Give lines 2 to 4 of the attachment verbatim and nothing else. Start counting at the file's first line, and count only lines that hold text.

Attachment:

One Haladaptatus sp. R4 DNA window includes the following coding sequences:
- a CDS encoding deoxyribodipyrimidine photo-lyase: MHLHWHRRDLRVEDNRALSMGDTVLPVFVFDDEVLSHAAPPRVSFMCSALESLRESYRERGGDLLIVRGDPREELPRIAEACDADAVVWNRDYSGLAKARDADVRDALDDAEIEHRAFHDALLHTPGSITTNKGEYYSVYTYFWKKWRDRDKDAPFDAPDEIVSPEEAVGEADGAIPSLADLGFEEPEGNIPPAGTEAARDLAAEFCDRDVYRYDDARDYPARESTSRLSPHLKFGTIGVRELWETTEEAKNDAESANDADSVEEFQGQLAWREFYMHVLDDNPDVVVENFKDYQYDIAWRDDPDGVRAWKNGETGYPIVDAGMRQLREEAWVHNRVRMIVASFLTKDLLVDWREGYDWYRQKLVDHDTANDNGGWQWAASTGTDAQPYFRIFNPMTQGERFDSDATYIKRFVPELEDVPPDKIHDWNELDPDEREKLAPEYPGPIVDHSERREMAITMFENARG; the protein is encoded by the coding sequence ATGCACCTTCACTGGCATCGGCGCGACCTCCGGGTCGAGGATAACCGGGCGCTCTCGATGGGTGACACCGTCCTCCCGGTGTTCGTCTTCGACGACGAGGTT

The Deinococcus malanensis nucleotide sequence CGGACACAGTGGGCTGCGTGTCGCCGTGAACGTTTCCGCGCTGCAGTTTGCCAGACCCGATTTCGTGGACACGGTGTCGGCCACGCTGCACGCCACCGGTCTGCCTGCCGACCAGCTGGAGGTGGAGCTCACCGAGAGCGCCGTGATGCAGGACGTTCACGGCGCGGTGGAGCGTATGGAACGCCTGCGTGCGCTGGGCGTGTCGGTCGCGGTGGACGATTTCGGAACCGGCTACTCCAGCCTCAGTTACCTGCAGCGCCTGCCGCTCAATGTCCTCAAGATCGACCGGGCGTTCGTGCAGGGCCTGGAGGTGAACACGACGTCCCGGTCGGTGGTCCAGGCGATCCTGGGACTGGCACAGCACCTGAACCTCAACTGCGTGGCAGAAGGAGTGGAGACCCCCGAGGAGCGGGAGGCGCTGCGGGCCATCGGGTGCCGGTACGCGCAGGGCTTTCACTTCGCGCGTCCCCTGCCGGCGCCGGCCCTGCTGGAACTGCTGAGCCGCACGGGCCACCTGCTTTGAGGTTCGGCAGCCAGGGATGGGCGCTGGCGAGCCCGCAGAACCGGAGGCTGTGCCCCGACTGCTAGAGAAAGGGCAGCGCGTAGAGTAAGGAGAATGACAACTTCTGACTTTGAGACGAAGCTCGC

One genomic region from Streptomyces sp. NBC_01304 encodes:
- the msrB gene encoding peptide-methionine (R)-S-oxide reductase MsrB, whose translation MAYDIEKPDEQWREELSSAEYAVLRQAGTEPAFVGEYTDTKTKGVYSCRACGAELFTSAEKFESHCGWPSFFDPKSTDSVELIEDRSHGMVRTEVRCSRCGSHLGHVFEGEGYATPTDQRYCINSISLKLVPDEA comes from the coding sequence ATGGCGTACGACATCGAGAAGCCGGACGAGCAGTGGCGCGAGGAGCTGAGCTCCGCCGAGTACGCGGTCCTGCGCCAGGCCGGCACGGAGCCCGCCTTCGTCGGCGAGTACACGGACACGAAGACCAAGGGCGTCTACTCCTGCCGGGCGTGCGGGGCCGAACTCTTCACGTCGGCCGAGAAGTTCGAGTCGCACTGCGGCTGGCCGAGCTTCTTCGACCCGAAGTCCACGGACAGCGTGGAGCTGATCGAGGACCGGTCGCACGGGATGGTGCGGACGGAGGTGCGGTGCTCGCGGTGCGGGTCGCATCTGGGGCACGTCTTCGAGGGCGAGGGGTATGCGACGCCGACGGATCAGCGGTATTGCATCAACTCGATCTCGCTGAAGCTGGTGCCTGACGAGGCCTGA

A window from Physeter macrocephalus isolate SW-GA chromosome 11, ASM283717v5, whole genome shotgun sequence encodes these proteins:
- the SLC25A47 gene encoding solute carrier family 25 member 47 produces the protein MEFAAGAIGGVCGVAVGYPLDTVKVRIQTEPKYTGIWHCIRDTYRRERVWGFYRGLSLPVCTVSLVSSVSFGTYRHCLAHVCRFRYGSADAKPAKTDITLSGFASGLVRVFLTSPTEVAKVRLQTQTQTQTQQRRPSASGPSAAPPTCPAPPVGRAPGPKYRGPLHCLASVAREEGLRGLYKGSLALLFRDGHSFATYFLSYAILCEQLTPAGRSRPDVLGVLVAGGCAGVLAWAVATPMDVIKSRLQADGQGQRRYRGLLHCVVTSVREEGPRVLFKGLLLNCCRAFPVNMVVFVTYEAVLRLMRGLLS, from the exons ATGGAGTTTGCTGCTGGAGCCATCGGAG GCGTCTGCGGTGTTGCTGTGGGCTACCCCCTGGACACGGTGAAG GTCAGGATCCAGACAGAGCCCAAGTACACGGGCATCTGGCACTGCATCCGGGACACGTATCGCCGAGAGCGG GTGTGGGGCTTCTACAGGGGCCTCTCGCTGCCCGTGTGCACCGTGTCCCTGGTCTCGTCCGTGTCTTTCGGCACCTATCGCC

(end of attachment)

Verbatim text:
- a CDS encoding deoxyribodipyrimidine photo-lyase: MHLHWHRRDLRVEDNRALSMGDTVLPVFVFDDEVLSHAAPPRVSFMCSALESLRESYRERGGDLLIVRGDPREELPRIAEACDADAVVWNRDYSGLAKARDADVRDALDDAEIEHRAFHDALLHTPGSITTNKGEYYSVYTYFWKKWRDRDKDAPFDAPDEIVSPEEAVGEADGAIPSLADLGFEEPEGNIPPAGTEAARDLAAEFCDRDVYRYDDARDYPARESTSRLSPHLKFGTIGVRELWETTEEAKNDAESANDADSVEEFQGQLAWREFYMHVLDDNPDVVVENFKDYQYDIAWRDDPDGVRAWKNGETGYPIVDAGMRQLREEAWVHNRVRMIVASFLTKDLLVDWREGYDWYRQKLVDHDTANDNGGWQWAASTGTDAQPYFRIFNPMTQGERFDSDATYIKRFVPELEDVPPDKIHDWNELDPDEREKLAPEYPGPIVDHSERREMAITMFENARG; the protein is encoded by the coding sequence ATGCACCTTCACTGGCATCGGCGCGACCTCCGGGTCGAGGATAACCGGGCGCTCTCGATGGGTGACACCGTCCTCCCGGTGTTCGTCTTCGACGACGAGGTT

The Deinococcus malanensis nucleotide sequence CGGACACAGTGGGCTGCGTGTCGCCGTGAACGTTTCCGCGCTGCAGTTTGCCAGACCCGATTTCGTGGACACGGTGTCGGCCACGCTGCACGCCACCGGTCTGCCTGCCGACCAGCTGGAGGTGGAGCTCACCGAGAGCGCCGTGATGCAGGACGTTCACGGCGCGGTGGAGCGTATGGAACGCCTGCGTGCGCTGGGCGTGTCGGTCGCGGTGGACGATTTCGGAACCGGCTACTCCAGCCTCAGTTACCTGCAGCGCCTGCCGCTCAATGTCCTCAAGATCGACCGGGCGTTCGTGCAGGGCCTGGAGGTGAACACGACGTCCCGGTCGGTGGTCCAGGCGATCCTGGGACTGGCACAGCACCTGAACCTCAACTGCGTGGCAGAAGGAGTGGAGACCCCCGAGGAGCGGGAGGCGCTGCGGGCCATCGGGTGCCGGTACGCGCAGGGCTTTCACTTCGCGCGTCCCCTGCCGGCGCCGGCCCTGCTGGAACTGCTGAGCCGCACGGGCCACCTGCTTTGAGGTTCGGCAGCCAGGGATGGGCGCTGGCGAGCCCGCAGAACCGGAGGCTGTGCCCCGACTGCTAGAGAAAGGGCAGCGCGTAGAGTAAGGAGAATGACAACTTCTGACTTTGAGACGAAGCTCGC

One genomic region from Streptomyces sp. NBC_01304 encodes: